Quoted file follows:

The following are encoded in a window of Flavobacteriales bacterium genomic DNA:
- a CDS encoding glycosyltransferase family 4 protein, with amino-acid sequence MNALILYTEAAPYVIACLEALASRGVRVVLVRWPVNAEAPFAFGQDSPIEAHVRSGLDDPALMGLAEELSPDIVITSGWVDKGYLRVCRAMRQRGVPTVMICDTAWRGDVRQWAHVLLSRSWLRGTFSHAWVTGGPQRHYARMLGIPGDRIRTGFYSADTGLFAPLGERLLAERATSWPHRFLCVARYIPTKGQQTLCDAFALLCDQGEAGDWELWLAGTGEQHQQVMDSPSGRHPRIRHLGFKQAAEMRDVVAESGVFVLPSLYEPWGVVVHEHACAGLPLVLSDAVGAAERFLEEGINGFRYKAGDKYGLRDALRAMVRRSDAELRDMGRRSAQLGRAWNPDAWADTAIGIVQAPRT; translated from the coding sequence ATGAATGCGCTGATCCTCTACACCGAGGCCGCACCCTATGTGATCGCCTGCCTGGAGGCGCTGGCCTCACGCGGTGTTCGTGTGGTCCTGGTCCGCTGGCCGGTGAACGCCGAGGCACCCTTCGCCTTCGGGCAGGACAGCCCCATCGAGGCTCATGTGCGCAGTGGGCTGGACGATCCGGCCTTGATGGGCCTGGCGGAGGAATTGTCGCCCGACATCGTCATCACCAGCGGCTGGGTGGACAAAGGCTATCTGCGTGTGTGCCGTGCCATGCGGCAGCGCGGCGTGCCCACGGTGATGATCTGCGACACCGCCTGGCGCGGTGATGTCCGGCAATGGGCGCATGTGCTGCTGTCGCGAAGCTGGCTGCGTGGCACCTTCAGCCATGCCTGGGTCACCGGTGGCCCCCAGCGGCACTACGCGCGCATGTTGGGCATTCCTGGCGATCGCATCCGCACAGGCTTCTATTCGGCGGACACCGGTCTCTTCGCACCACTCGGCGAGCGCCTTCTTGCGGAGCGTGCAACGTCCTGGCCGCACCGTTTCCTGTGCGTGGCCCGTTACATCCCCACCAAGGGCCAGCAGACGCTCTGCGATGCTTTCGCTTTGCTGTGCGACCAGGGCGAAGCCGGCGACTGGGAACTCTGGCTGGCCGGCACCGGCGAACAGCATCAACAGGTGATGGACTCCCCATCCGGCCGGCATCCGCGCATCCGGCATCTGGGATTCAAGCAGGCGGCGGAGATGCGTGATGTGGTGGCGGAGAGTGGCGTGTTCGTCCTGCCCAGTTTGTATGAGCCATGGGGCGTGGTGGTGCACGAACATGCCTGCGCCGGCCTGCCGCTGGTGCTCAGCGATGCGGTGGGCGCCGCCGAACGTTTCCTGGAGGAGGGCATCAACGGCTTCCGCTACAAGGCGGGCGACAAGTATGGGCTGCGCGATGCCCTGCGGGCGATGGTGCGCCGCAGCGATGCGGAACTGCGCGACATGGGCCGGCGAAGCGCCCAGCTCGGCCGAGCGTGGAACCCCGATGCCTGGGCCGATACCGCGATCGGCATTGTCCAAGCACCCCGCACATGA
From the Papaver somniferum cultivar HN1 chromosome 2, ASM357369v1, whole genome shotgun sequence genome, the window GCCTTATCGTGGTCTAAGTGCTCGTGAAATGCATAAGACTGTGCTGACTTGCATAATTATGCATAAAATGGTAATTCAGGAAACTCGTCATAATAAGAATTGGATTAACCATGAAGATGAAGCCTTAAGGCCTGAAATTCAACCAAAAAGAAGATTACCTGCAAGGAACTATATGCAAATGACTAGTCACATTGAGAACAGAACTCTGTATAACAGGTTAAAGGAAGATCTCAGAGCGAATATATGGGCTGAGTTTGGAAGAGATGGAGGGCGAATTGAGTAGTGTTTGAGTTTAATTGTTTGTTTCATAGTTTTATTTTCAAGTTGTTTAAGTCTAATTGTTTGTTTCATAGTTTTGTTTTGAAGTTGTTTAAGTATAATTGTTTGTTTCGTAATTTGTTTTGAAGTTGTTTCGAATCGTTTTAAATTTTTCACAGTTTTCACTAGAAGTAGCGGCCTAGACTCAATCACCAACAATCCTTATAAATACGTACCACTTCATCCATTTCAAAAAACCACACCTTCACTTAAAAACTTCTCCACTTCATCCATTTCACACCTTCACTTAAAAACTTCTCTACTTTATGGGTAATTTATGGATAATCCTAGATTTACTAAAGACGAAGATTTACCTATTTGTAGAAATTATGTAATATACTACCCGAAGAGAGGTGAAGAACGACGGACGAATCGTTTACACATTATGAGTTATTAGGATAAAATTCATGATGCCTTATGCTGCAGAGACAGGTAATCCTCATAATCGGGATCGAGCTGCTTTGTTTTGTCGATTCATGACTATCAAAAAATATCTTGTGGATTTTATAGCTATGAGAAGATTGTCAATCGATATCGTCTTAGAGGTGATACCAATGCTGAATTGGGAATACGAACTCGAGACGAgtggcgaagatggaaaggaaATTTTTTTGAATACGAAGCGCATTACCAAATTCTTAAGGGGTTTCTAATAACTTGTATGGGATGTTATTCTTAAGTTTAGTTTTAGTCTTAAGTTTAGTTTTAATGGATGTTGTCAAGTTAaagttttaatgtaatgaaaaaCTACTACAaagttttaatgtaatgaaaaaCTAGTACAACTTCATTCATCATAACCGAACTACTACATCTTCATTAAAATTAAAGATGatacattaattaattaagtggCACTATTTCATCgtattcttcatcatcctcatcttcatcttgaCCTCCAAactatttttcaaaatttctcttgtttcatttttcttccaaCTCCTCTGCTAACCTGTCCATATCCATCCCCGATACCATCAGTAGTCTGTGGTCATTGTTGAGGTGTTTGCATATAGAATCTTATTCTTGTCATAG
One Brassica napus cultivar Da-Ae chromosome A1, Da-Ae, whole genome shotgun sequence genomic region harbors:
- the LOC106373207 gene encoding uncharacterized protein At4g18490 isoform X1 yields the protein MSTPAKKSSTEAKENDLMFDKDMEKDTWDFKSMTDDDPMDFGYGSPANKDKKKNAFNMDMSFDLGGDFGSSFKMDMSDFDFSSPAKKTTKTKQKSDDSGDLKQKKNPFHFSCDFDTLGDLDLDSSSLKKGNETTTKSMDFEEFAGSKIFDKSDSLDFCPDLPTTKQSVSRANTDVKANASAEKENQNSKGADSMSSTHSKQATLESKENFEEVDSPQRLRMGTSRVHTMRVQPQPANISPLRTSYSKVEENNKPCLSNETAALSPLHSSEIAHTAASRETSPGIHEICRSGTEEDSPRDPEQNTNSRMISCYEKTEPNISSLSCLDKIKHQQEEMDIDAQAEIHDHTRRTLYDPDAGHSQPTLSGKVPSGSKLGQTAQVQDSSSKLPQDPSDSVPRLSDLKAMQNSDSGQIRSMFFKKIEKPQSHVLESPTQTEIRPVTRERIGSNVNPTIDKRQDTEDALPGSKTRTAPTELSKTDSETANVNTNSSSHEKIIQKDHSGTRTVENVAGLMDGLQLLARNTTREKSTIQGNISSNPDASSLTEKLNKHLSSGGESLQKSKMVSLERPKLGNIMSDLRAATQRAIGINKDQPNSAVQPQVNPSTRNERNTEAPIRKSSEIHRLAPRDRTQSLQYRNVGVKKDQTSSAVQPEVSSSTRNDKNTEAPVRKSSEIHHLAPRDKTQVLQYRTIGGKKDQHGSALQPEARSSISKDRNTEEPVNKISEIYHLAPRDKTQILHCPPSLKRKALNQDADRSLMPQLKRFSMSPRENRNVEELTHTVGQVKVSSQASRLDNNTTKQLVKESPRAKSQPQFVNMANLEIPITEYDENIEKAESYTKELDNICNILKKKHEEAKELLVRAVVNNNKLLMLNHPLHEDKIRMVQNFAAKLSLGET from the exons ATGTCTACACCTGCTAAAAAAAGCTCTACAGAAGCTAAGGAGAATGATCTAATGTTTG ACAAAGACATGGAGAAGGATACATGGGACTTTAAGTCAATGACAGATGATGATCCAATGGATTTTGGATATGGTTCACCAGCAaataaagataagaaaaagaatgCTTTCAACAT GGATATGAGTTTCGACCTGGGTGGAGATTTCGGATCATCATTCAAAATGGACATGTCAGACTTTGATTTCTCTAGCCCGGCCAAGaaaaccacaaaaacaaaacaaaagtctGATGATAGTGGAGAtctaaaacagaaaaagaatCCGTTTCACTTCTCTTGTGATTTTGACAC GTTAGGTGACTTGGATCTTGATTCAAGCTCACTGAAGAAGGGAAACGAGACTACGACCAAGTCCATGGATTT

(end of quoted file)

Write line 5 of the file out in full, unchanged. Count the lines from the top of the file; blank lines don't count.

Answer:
- the LOC106373207 gene encoding uncharacterized protein At4g18490 isoform X1 yields the protein MSTPAKKSSTEAKENDLMFDKDMEKDTWDFKSMTDDDPMDFGYGSPANKDKKKNAFNMDMSFDLGGDFGSSFKMDMSDFDFSSPAKKTTKTKQKSDDSGDLKQKKNPFHFSCDFDTLGDLDLDSSSLKKGNETTTKSMDFEEFAGSKIFDKSDSLDFCPDLPTTKQSVSRANTDVKANASAEKENQNSKGADSMSSTHSKQATLESKENFEEVDSPQRLRMGTSRVHTMRVQPQPANISPLRTSYSKVEENNKPCLSNETAALSPLHSSEIAHTAASRETSPGIHEICRSGTEEDSPRDPEQNTNSRMISCYEKTEPNISSLSCLDKIKHQQEEMDIDAQAEIHDHTRRTLYDPDAGHSQPTLSGKVPSGSKLGQTAQVQDSSSKLPQDPSDSVPRLSDLKAMQNSDSGQIRSMFFKKIEKPQSHVLESPTQTEIRPVTRERIGSNVNPTIDKRQDTEDALPGSKTRTAPTELSKTDSETANVNTNSSSHEKIIQKDHSGTRTVENVAGLMDGLQLLARNTTREKSTIQGNISSNPDASSLTEKLNKHLSSGGESLQKSKMVSLERPKLGNIMSDLRAATQRAIGINKDQPNSAVQPQVNPSTRNERNTEAPIRKSSEIHRLAPRDRTQSLQYRNVGVKKDQTSSAVQPEVSSSTRNDKNTEAPVRKSSEIHHLAPRDKTQVLQYRTIGGKKDQHGSALQPEARSSISKDRNTEEPVNKISEIYHLAPRDKTQILHCPPSLKRKALNQDADRSLMPQLKRFSMSPRENRNVEELTHTVGQVKVSSQASRLDNNTTKQLVKESPRAKSQPQFVNMANLEIPITEYDENIEKAESYTKELDNICNILKKKHEEAKELLVRAVVNNNKLLMLNHPLHEDKIRMVQNFAAKLSLGET from the exons ATGTCTACACCTGCTAAAAAAAGCTCTACAGAAGCTAAGGAGAATGATCTAATGTTTG ACAAAGACATGGAGAAGGATACATGGGACTTTAAGTCAATGACAGATGATGATCCAATGGATTTTGGATATGGTTCACCAGCAaataaagataagaaaaagaatgCTTTCAACAT GGATATGAGTTTCGACCTGGGTGGAGATTTCGGATCATCATTCAAAATGGACATGTCAGACTTTGATTTCTCTAGCCCGGCCAAGaaaaccacaaaaacaaaacaaaagtctGATGATAGTGGAGAtctaaaacagaaaaagaatCCGTTTCACTTCTCTTGTGATTTTGACAC GTTAGGTGACTTGGATCTTGATTCAAGCTCACTGAAGAAGGGAAACGAGACTACGACCAAGTCCATGGATTT